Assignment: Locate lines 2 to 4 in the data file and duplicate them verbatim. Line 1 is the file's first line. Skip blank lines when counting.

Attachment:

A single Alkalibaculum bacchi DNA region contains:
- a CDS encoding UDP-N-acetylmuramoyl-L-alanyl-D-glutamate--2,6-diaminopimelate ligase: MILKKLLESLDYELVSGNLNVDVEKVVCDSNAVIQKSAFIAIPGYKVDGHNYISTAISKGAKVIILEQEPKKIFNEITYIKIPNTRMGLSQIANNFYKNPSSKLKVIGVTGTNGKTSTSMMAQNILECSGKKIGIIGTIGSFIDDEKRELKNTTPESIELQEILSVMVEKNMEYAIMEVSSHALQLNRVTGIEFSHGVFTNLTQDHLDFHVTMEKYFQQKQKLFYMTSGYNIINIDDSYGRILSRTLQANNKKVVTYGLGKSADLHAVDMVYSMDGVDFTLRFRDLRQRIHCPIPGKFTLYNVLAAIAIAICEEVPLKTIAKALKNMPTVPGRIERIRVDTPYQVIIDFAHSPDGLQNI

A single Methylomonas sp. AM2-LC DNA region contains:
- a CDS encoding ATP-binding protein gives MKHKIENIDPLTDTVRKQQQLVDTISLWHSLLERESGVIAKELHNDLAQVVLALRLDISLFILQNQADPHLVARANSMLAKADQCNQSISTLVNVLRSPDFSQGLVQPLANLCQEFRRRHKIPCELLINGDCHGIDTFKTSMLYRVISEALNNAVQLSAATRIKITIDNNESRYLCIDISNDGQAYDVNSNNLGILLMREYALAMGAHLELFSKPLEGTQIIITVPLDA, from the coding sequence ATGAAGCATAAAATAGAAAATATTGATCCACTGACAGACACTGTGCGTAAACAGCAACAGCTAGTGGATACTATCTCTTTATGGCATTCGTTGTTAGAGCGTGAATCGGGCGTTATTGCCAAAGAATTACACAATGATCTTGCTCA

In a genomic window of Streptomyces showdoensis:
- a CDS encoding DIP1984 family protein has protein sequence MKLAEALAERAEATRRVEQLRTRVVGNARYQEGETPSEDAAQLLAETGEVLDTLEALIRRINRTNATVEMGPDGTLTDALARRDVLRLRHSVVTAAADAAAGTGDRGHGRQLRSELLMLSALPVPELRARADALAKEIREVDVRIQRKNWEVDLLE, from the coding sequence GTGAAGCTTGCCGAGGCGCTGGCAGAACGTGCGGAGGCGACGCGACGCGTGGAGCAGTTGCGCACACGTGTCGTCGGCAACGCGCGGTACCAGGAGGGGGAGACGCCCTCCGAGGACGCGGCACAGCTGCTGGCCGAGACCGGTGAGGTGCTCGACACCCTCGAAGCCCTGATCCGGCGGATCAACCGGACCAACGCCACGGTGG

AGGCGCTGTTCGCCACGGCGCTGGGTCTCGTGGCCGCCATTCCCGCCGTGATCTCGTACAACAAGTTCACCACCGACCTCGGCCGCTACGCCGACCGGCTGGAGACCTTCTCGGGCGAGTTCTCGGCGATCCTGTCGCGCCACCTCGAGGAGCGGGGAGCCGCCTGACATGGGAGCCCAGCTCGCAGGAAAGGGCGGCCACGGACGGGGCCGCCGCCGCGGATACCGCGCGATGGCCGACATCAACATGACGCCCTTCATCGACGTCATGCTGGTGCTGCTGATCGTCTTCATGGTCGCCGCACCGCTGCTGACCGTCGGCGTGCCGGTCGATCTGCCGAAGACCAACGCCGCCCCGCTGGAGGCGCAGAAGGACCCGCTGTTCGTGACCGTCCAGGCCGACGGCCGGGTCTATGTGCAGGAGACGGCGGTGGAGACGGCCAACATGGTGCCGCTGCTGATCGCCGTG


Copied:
- a CDS encoding UDP-N-acetylmuramoyl-L-alanyl-D-glutamate--2,6-diaminopimelate ligase: MILKKLLESLDYELVSGNLNVDVEKVVCDSNAVIQKSAFIAIPGYKVDGHNYISTAISKGAKVIILEQEPKKIFNEITYIKIPNTRMGLSQIANNFYKNPSSKLKVIGVTGTNGKTSTSMMAQNILECSGKKIGIIGTIGSFIDDEKRELKNTTPESIELQEILSVMVEKNMEYAIMEVSSHALQLNRVTGIEFSHGVFTNLTQDHLDFHVTMEKYFQQKQKLFYMTSGYNIINIDDSYGRILSRTLQANNKKVVTYGLGKSADLHAVDMVYSMDGVDFTLRFRDLRQRIHCPIPGKFTLYNVLAAIAIAICEEVPLKTIAKALKNMPTVPGRIERIRVDTPYQVIIDFAHSPDGLQNI

A single Methylomonas sp. AM2-LC DNA region contains:
- a CDS encoding ATP-binding protein gives MKHKIENIDPLTDTVRKQQQLVDTISLWHSLLERESGVIAKELHNDLAQVVLALRLDISLFILQNQADPHLVARANSMLAKADQCNQSISTLVNVLRSPDFSQGLVQPLANLCQEFRRRHKIPCELLINGDCHGIDTFKTSMLYRVISEALNNAVQLSAATRIKITIDNNESRYLCIDISNDGQAYDVNSNNLGILLMREYALAMGAHLELFSKPLEGTQIIITVPLDA, from the coding sequence ATGAAGCATAAAATAGAAAATATTGATCCACTGACAGACACTGTGCGTAAACAGCAACAGCTAGTGGATACTATCTCTTTATGGCATTCGTTGTTAGAGCGTGAATCGGGCGTTATTGCCAAAGAATTACACAATGATCTTGCTCA